As ever, lyrically, it’s a little hard to work out. Even with the accompanying essays, each a thoughtful vignette, it’s hard to figure out head on what the songs are about. And we’re not talking self conscious attempts at difficult lyrics or FEMALE CONFESSIONAL WRITING, never mind riot grrl sloganeering, here. Instead, the lyrics read like snatches of speech, real speech, like people actually talk, arranged into lyrics, take the title track:-
i wasn’t brutal
i wasn’t anything at all
consensus or confession
i don’t recognize depression
and all day you flaunt your addictions, buddy
as your crowd gathers around
This isn’t story-telling writing, or rhyming couplets written to fit the melody, or music to nod to yourself on getting the reference; it’s much smarter than all that, smart enough to resist any genius.com line by line analysis. Kristin has often talked about being a kind of conduit for, rather than writer of, her songs. It’d be a tremendous piece of self mythologising braggado if it didn’t ring true, but it’s the songs themselves that feel clever; they’re not there to build up the writer’s profile, they just exist, written in stone. By way of comparison, the accompanying essays are much friendlier and more obviously written by her.
For what it’s worth then, I think “Human” might be about being human, or maybe exactly about not being human, or maybe both at once; the essay suggests it’s possibly about being a dog. Whichever it is, I don’t have to work it out precisely to get what she means when she sings:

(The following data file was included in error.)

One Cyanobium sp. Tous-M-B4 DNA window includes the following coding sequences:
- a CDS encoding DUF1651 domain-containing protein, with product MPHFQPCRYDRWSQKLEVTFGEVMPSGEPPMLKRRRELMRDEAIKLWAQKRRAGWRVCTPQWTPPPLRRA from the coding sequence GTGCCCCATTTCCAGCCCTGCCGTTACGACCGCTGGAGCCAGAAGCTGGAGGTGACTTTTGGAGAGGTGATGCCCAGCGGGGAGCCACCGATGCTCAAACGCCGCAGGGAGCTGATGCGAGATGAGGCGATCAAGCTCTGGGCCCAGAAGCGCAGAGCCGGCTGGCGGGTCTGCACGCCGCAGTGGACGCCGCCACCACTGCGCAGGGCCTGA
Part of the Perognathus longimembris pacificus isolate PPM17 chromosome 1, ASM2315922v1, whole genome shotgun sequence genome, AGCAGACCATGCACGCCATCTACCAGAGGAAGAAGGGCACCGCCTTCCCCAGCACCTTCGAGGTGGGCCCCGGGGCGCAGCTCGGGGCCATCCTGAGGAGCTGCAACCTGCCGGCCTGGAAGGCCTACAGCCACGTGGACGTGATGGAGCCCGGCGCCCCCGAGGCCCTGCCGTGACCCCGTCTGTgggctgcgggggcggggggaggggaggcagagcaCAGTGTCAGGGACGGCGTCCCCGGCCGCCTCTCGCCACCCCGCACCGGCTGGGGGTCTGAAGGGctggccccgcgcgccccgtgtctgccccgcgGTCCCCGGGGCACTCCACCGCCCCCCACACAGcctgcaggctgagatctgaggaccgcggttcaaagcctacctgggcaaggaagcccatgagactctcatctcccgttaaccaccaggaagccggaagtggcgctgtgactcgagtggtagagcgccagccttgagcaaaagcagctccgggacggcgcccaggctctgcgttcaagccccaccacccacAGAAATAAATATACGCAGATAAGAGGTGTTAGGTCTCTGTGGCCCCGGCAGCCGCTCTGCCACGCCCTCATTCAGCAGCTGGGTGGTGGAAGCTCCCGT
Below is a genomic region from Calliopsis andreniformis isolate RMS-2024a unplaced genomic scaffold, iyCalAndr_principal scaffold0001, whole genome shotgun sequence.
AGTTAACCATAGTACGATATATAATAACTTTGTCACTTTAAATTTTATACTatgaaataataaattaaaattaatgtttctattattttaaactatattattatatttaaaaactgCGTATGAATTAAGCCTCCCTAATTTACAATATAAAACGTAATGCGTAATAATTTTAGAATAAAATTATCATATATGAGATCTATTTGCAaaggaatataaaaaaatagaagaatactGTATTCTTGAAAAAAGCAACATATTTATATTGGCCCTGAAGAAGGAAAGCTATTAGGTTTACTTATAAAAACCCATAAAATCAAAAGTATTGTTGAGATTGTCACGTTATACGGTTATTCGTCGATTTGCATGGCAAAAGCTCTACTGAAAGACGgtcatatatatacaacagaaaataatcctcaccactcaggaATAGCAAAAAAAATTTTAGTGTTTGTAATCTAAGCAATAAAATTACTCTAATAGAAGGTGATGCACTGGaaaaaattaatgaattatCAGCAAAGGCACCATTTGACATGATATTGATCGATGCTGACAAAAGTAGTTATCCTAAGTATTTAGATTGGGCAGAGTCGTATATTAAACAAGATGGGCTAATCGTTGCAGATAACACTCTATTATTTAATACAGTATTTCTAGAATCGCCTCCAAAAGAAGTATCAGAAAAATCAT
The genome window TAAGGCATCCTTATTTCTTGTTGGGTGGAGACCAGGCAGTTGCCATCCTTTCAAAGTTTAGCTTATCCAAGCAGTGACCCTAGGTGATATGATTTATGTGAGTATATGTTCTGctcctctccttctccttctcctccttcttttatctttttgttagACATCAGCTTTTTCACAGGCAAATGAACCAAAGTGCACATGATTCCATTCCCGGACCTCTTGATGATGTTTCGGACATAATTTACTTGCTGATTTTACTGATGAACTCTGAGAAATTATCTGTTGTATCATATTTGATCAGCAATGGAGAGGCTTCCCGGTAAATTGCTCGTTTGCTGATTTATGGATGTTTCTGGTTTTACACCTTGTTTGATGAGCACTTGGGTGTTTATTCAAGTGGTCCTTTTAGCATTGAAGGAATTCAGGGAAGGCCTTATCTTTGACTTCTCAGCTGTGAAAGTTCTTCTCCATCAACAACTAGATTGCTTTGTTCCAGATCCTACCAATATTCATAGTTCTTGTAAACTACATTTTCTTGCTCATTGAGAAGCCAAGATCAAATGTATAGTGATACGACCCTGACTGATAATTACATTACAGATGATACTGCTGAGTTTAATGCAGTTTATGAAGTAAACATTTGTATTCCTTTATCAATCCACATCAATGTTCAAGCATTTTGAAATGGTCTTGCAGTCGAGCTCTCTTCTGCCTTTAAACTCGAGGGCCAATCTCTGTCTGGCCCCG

i wanted that twisted human who stares me down and flies me up
flies me to heaven
the crime of it
the crime of it
It’s not all intense incantations though, that’d be too obvious. For starters there’s the excellently titled “God’s Not a Dick”, a title which is kind of too much fun to bother worrying about profound emotions. Then there’s the fact that 50 Foot Wave are a band, and it’s a joy to hear them bouncing off each other. Finally, being that it all wraps up in 18 frenzied minutes there’s really no time to ponder the big questions here, you just have to go with it.
Overall, Bath White is a triumph of non-understanding over literalness; of reaching and grasping and flailing in the dark and realizing you enjoy that a lot more than having an issue spelled out to you. Hell, sometimes naming something destroys it, right? Sometimes the truth can only be understood by not looking directly at it? Something like that – although as I write this, it reads false, like the reheated glow of a Facebook update. I gotta try harder; if nothing else Kristin Hersh’s mission is to avoid clichés. This EP is a reminder that this is always possible, even if only on the sidelines.
Kristin already has another solo album coming out soon; I see it being called “confessional” (What the fuck kind of confessions are these people reading?). Kristin Hersh continues.